Yesterday I saw Darkest Hour, starring Gary Oldman and Lily James.
The film chronicles the time that Winston Churchill (Oldman) rose to power in Great Britain and chose to fight the Nazis instead of attempting a peace agreement with them.
For those who know history, the ending will serve as no surprise, but how Britain got there might. Many, including me, didn't know that there was ever serious thought given to a peace treaty with Hitler or that Churchill faced such brutal opposition from his own team for his resolve against Germany.
So, how exciting is that to watch? More exciting than you may expect, because suspense builds even if you know the outcome. And the raves about Oldman's portrayal of the great leader are not at all exaggerated—he inhabits him in a scary-authentic way. From his mannerisms to his intonation, someone we know as a slender, handsome man, becomes the pudgy, quick-tempered, quirky prime minister before our eyes. The performance is Oscar bait, for sure.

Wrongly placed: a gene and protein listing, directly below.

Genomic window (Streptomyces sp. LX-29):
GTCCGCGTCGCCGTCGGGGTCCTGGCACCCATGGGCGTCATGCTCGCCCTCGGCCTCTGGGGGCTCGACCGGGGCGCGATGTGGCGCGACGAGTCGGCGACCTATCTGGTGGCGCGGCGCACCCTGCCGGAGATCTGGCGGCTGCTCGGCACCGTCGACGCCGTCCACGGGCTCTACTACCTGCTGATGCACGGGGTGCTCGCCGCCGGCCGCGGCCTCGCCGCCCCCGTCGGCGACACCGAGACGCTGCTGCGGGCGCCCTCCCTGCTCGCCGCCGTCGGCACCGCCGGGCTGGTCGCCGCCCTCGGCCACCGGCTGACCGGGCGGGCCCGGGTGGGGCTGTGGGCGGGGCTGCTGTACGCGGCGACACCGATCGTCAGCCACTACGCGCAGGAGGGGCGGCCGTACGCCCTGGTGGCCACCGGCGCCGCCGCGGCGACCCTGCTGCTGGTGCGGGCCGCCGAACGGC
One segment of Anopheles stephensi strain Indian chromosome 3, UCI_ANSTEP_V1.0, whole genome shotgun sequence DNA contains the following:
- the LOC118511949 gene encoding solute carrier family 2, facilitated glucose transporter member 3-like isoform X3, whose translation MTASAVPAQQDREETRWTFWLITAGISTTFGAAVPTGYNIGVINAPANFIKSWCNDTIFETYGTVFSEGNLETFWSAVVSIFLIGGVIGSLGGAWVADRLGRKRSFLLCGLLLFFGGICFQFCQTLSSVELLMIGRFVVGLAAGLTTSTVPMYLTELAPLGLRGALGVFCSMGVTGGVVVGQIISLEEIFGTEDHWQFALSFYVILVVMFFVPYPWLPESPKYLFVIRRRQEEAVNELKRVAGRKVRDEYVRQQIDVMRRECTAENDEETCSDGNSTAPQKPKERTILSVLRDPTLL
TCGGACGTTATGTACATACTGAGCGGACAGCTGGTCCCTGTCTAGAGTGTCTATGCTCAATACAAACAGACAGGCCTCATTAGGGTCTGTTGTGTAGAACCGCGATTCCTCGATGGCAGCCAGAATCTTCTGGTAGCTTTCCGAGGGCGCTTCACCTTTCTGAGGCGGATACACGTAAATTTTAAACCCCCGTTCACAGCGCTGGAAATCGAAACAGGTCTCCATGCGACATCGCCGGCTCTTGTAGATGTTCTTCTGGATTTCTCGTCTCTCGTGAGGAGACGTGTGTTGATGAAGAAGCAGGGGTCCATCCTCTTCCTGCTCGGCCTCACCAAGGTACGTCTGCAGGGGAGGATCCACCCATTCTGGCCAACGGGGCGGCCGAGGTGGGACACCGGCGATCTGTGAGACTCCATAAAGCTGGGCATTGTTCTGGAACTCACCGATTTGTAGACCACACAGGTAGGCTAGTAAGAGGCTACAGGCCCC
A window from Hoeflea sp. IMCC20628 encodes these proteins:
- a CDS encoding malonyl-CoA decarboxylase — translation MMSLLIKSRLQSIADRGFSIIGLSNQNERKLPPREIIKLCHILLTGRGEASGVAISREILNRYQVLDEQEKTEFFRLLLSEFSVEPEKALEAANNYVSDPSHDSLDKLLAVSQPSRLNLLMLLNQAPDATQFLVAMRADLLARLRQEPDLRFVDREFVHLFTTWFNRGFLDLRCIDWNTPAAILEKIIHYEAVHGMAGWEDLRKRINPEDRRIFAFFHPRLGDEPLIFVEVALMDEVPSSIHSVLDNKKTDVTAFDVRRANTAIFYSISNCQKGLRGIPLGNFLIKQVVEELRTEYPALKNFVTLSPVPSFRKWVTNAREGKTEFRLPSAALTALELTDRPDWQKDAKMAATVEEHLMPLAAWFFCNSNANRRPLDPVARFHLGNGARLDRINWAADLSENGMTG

Also great is Lily James as Churchill's secretary Elizabeth. She is wounded when he's hard on her and hopeful when she sees him doing the right thing. Though her words are few, her expressions tell us everything we need to know. A perfect example of how women were treated in the era and how "the job" was perceived to be more important than standing up for themselves or expressing their opinions.
Darkest Hour is a satisfying, if not fast-paced, glimpse into a period of history we can't seem to stop re-visiting. See it for Oldman's performance, if nothing else.